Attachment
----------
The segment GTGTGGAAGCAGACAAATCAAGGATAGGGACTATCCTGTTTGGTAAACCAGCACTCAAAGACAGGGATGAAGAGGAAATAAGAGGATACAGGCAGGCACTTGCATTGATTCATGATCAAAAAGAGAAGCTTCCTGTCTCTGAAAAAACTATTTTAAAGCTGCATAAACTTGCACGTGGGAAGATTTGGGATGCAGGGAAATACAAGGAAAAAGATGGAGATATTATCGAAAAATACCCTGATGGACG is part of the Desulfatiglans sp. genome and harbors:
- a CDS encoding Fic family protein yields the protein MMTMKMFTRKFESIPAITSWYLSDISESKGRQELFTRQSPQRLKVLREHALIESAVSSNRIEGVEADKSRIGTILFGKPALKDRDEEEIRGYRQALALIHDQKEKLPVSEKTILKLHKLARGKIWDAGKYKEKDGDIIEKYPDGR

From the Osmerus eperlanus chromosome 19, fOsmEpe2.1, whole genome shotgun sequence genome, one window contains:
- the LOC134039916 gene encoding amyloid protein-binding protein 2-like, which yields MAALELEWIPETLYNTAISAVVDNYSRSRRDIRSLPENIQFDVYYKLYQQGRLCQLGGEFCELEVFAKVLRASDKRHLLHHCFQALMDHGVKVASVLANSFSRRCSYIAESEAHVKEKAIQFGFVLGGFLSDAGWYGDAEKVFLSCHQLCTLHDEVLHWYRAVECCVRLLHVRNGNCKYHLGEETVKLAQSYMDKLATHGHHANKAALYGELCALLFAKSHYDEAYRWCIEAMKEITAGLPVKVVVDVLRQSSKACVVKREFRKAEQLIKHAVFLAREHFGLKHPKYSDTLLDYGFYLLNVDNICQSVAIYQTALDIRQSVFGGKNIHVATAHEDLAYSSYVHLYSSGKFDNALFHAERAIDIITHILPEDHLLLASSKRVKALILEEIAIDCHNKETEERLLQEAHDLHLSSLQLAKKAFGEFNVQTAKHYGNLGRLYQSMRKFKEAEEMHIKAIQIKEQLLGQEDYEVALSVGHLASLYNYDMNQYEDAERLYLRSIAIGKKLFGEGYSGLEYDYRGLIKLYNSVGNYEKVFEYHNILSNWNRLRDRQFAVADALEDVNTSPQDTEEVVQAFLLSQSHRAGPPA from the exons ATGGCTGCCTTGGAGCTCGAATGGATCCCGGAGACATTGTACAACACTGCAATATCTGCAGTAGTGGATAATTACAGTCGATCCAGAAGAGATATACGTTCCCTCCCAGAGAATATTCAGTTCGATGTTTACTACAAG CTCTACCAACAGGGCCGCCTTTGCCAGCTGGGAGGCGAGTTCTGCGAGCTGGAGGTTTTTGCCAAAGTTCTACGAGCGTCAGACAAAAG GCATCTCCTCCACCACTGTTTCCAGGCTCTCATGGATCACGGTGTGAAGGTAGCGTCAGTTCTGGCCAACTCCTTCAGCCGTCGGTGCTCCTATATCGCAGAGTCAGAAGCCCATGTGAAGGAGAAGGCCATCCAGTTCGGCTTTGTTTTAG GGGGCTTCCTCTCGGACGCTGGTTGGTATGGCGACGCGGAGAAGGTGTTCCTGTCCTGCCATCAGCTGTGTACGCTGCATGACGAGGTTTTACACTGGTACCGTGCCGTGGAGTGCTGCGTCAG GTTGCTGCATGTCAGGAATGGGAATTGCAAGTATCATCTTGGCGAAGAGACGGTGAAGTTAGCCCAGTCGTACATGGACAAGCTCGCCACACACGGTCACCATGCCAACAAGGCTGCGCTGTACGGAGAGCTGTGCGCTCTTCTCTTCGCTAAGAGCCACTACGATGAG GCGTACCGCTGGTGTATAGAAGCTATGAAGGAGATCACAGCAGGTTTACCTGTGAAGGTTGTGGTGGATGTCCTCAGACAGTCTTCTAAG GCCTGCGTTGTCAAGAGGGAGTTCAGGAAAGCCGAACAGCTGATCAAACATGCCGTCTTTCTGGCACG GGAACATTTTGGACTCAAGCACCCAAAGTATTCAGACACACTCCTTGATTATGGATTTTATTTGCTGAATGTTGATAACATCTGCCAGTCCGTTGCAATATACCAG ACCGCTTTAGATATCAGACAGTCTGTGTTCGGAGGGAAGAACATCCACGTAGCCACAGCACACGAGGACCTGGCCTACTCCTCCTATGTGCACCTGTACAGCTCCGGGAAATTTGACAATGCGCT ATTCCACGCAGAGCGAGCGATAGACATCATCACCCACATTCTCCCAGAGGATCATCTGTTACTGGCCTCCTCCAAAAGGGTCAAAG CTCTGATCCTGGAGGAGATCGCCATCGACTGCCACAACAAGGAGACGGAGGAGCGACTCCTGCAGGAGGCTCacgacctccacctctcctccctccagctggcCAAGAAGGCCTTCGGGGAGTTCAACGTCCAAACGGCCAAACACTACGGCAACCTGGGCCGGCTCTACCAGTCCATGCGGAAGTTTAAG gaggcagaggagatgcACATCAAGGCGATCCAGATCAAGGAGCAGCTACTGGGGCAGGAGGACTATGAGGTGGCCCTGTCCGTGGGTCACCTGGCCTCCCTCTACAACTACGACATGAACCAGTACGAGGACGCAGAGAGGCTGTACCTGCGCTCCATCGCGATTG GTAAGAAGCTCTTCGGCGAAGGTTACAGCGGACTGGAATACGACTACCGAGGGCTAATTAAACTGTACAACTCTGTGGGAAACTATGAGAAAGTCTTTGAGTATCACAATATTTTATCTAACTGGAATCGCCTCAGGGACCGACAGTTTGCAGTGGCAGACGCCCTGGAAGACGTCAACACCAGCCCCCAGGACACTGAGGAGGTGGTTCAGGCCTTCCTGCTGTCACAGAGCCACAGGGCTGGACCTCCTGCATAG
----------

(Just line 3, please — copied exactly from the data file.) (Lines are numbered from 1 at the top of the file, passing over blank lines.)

From the Osmerus eperlanus chromosome 19, fOsmEpe2.1, whole genome shotgun sequence genome, one window contains: